Today, a large part of CERN's infrastructure maintenance activities, such as caretaking, roads, heating and cooling, security etc, as well as part of its scientific instrumentation activity, are managed using Infor10 EAM, he says. The system generates more than 180,000 work orders per year, schedules preventative maintenance tasks, provides stock control functionality and organises maintenance and inspection programmes. For the scientific instruments, a manufacturing control system has also been set up. With about 200,000 in-scope equipment items identified, Infor10 EAM has become the heart of this system. “
Not quite an elevator pitch, but an attempt to explain all of SAP in less than 10 minutes (wow) by Sanjay Poonen, President Global Solutions and Go-to-Market, SAP. It is inspired as he says by the videos that the Khan Academy has pioneered. The Academy has a library of over 2,400 videos covering everything from arithmetic to physics, finance, and history.
"Digital body language is an art and science that revolves around detecting and understanding prospective buyers' signals and intentions to better communicate with them. The transition that began a decade ago with the arrival of the Internet and its many new sources of information, will require a significant rethinking on the part of marketers, sales professionals, and the organizations they serve."
Steve Woods of eloqua summarizing themese from his recent book on sandhill.com
...I would join a SAP customer and lobby to become part of the SAP
Imagineering Fellowship program. SAP experimented with the program last year
and is in the process of expanding to a handful of newer customers.
I say that after I spent another hour with Denis Browne heads that group for
SAP. I had
lunch with him a few weeks before. This time we appropriately in a
"virtual meeting" (using Adobe's Connect)
and he gave me a 50,000 foot view on some of the projects his group is working
Widgets which allow for much more graphical presentation of enterprise CRM
and other data
Presentation of external RSS and other feeds alongside internal enterprise
"Mirror worlds" which link virtual and physical models via SAP's
configurator and other functionality
Enterprise Knowledge Networking - "Facebook" in a corporate setting
"The Business Internet" - leveraging RFID and other sensors in the
A crowd-sourced "Idea marketplace" to allow for prioritization of ideas for
As Dan Farber wrote last year, none of this is really that revolutionary and I have been impatient with SAP's rate of innovation - but as Denis likes to frequently point out, SAP is the custodian in which thousands of customers put faith, so any innovation has to be filtered with that caution. Which brings us back to the Fellowship program. One way to make customers more comfortable is to have them second employees.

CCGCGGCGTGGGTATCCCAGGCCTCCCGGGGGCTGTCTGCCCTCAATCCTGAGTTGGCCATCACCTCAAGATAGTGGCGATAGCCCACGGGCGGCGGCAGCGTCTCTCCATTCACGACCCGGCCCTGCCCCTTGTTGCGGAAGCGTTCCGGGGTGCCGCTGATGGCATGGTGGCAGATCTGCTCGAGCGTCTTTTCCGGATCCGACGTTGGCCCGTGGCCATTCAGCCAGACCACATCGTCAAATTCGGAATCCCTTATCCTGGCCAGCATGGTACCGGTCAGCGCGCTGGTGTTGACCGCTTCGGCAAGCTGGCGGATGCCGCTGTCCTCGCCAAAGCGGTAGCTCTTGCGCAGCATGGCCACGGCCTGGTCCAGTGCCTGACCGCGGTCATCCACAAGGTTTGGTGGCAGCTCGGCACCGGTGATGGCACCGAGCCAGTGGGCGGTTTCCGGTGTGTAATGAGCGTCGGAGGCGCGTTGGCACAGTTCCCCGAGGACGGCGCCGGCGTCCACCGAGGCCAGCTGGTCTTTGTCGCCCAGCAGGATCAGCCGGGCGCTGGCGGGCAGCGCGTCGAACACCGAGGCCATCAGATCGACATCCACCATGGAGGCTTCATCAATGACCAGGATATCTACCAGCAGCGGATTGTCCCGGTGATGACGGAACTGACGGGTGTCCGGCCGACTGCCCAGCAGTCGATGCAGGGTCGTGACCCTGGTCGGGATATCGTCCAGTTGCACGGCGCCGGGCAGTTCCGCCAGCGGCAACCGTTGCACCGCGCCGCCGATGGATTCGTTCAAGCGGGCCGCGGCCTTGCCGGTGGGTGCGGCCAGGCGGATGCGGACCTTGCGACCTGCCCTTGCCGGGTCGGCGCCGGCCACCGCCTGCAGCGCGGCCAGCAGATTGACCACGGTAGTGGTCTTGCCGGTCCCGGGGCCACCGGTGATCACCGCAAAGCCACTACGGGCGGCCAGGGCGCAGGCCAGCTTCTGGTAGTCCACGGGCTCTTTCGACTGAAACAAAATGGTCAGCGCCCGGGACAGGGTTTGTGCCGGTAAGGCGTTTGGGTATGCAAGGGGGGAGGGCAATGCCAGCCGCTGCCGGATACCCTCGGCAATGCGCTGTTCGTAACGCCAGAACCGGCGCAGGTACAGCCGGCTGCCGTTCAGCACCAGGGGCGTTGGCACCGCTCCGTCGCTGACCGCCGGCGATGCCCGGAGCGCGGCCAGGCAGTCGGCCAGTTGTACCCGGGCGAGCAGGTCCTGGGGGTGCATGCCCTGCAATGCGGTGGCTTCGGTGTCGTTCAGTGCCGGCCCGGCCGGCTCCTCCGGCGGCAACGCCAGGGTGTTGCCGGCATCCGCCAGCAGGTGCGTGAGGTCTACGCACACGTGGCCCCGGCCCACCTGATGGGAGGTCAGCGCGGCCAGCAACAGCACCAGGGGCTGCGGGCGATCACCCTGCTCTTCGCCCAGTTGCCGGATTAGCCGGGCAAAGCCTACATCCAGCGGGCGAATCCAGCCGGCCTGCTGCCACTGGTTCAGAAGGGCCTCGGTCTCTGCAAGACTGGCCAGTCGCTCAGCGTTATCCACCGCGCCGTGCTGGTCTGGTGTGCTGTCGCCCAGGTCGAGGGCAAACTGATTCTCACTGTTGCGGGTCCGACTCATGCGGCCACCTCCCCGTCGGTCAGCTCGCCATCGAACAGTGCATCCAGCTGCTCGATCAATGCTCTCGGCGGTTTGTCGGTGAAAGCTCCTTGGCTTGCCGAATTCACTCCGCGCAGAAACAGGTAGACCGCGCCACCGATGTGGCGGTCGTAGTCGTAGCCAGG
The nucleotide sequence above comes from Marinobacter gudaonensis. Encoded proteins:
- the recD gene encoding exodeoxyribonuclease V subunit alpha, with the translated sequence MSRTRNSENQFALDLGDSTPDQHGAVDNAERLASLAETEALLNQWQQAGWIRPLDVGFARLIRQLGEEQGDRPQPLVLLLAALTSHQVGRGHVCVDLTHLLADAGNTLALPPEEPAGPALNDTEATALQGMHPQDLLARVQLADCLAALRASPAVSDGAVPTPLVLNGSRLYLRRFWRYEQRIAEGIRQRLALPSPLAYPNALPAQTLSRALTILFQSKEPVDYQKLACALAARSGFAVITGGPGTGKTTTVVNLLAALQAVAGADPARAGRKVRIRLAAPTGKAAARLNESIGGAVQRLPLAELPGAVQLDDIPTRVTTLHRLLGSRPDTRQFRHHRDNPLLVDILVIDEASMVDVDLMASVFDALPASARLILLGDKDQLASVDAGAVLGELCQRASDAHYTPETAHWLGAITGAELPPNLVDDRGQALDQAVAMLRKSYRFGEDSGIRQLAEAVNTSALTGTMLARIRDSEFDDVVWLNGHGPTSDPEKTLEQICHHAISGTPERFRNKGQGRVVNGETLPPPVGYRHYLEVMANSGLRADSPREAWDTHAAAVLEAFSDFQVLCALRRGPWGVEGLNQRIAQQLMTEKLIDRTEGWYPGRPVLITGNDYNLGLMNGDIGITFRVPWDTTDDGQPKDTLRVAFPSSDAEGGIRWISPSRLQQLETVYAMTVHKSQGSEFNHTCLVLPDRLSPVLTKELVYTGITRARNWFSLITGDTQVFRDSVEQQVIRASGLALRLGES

Denis invited me to come to his his lab at Palo Alto for a hands-on visit . When I go, I will try and sneak around to see if they have "Back
to the Future" technology there which can turn my age back to 25:)
A few years ago, doing some research on telemetry, I came across a book on RFID. The author's name sounded familiar. Sure enough when I checked, it was Claus Heinrich, a SAP Executive I dealt with while at Gartner. He was always on the front lines of supply chain management in the mid-90s and so I was not surprised to see him summarize numerous RFID implementations at a number of SAP (and other) customers.
SAP is not a consulting firm and does not actively encourage its executives to write books or articles on innovation, but if it did you would see plenty of examples of pioneering work SAP does in a number of areas.
Instead, most of SAP's publicity in the last few years has been around big, broad innovation areas - like NetWeaver, SOA and its SDN community. And more recently around its SaaS offering, BusinessByDesign and its Business Objects acquisition.
So, in the meantime what SAP Research is doing around wearable technology does not get much play. Ditto with what it is doing in virtualization with VMWare. Or with SPSS around predictive analytics. Or with iPhone support. Or XApps for Mobile Business. In fact, if you look at the innovation categories I track on this blog, SAP is pioneering early work in just about every category.
Even more importantly, its customers are developing innovative extensions around the SAP engine in various verticals. Or are early, joint development "co-innovators" in a number of new areas.
3M became known as an innovation leader because of its ability to unleash hundreds of products, not all successful. Same with Google.
You get the feeling if the initiative is not big and bold, SAP's "aw shucks" about it. And yet it cringes when its big, core projects run long and over budget. As they do often.
If you see my MAGIC definition of innovation, it is about early, alpha technology. It is about intense, small projects. It is about being open to ideas from global pools of talent around the world. It is about tangible business process results.
What SAP needs is an innovation in its own positioning. It needs to move to positioning its "swarm" of innovations, not just one or two big ones every few years. Unleash the work of hundreds of Claus-es. Even better showcase what its customers are doing in those hundreds of points of innovation.